Others in the space, including JCPenney, have not been as fortunate. The company reported that third quarter 2018 net sales had fallen 5.8 percent year over year. Now working under new CEO Jill Soltau, JCPenney has struggled with markdowns and rightsizing its inventory, which has been an ongoing challenge. In an attempt to grab some of the holiday toy market share in the wake of the Toys “R” Us liquidation, the company increased its toy offerings by 40 percent over last year. Despite the effort to expand further into the toy space, comparable store sales for the combined nine-week holiday period decreased 3.5 percent on a shifted basis, and 5.4 percent on an un-shifted basis.
Consumer preference for value and products at a discounted price has helped lift department stores that frequently offer sales and discount programs, including Kohl’s, which generated positive comps of 1.2 percent for the holiday and has had success in gaining attention from a younger customer base. Nordstrom also produced positive holiday comps (1.3 percent for stores and 18 percent for digital), however its Nordstrom Rack off-price concept outperformed the full-line stores with positive comp store sales of 3.9 percent for the season.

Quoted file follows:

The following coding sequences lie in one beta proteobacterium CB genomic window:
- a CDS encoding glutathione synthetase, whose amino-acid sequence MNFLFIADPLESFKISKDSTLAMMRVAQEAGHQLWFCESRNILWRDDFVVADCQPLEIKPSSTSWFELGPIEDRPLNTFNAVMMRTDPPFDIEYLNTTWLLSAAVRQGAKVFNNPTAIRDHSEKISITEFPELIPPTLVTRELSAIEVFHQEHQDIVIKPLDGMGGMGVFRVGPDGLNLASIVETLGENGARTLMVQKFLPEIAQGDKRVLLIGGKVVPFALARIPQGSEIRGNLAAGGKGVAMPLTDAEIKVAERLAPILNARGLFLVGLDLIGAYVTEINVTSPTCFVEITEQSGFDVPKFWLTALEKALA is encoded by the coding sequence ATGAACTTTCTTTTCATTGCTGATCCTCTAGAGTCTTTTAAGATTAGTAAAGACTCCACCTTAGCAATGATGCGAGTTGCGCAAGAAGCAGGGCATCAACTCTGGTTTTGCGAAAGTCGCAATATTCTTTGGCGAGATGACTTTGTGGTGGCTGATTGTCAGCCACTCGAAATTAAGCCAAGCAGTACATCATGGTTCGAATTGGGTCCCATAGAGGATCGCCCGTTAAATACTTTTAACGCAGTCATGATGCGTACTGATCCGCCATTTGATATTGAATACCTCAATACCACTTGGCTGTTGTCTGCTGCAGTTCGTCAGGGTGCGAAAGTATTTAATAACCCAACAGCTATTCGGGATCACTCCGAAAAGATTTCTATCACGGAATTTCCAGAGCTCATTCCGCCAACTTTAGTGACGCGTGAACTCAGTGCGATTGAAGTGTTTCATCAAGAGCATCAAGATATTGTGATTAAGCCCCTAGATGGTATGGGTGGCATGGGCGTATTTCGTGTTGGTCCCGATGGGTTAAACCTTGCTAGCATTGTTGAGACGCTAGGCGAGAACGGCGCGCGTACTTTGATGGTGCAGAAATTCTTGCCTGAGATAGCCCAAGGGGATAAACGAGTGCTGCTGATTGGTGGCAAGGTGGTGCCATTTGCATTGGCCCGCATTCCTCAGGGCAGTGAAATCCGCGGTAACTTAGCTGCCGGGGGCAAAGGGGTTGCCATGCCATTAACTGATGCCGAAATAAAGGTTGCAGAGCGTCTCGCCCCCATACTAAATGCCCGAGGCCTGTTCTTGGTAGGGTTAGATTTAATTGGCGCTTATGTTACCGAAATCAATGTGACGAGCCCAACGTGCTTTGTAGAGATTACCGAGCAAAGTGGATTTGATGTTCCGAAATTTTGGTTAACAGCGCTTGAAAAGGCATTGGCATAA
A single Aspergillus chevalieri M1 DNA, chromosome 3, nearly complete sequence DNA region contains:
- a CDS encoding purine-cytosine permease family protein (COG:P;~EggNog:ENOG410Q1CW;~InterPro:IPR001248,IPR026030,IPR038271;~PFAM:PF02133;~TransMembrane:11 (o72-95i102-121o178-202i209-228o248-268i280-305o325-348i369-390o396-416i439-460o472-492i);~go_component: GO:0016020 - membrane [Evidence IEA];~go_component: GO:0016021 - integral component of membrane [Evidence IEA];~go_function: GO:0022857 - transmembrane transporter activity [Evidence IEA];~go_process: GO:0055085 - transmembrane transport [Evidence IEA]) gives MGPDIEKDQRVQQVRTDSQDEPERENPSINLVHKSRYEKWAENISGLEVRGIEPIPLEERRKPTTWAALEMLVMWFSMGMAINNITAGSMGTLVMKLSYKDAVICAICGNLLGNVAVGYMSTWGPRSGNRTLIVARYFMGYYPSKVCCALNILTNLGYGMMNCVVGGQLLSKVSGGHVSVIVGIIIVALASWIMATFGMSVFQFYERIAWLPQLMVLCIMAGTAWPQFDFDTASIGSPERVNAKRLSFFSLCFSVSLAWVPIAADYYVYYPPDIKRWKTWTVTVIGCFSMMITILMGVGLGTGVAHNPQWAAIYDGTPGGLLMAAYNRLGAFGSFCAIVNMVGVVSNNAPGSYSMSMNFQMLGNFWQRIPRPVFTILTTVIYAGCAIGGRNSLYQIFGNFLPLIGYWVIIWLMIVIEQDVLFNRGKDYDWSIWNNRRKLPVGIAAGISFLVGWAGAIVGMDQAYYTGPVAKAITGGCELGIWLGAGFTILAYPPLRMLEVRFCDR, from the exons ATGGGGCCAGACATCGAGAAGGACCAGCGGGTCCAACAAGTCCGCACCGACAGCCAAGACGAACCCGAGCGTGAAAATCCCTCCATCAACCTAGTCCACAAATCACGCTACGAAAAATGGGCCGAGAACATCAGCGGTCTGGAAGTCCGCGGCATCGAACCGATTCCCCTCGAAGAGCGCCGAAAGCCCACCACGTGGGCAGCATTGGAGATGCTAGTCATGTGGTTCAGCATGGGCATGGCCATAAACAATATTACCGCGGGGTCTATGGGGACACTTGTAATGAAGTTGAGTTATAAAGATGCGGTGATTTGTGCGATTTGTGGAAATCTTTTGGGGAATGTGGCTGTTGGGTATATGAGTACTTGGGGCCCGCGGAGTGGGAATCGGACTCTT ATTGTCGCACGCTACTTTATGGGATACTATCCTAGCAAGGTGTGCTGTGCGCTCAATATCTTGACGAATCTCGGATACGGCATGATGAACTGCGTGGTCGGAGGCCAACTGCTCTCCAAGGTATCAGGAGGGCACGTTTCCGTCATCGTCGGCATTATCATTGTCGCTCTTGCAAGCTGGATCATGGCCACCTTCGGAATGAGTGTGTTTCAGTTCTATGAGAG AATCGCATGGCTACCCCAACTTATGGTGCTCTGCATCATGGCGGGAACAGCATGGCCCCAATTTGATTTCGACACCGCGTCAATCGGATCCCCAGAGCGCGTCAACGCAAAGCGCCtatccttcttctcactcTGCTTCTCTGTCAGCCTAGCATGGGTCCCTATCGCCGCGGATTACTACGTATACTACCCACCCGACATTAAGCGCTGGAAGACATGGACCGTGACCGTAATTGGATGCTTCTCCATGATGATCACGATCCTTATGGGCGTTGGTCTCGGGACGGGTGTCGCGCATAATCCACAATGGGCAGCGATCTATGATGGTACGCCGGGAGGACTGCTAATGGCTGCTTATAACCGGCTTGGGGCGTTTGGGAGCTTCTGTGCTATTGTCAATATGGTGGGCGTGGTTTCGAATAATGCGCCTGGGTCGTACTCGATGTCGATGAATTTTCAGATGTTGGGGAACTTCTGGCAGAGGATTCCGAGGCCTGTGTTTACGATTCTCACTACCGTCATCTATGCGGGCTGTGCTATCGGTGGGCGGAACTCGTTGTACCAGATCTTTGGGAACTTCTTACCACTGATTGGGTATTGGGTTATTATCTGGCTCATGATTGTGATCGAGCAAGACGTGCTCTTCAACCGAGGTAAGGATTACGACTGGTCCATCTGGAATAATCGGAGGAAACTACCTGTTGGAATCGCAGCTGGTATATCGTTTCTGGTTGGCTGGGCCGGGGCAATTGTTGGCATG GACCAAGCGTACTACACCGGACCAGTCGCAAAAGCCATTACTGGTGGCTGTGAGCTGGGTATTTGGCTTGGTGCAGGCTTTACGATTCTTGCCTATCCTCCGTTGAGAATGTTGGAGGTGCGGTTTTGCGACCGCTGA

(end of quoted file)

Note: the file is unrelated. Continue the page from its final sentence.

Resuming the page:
Although department stores also compete with online giant Amazon, some of their largest competitors are superstores like Walmart and Target. Not only do these superstores offer low prices, they also have an extensive e-commerce selection that appeals to consumers who prefer to shop online. The difficulty in keeping up with big-box competition is that they have more to offer than traditional department stores, like grocery sections. Customers come in for the purchase of niche items, and end up buying other things they could have shopped for in a department store, like apparel and appliances.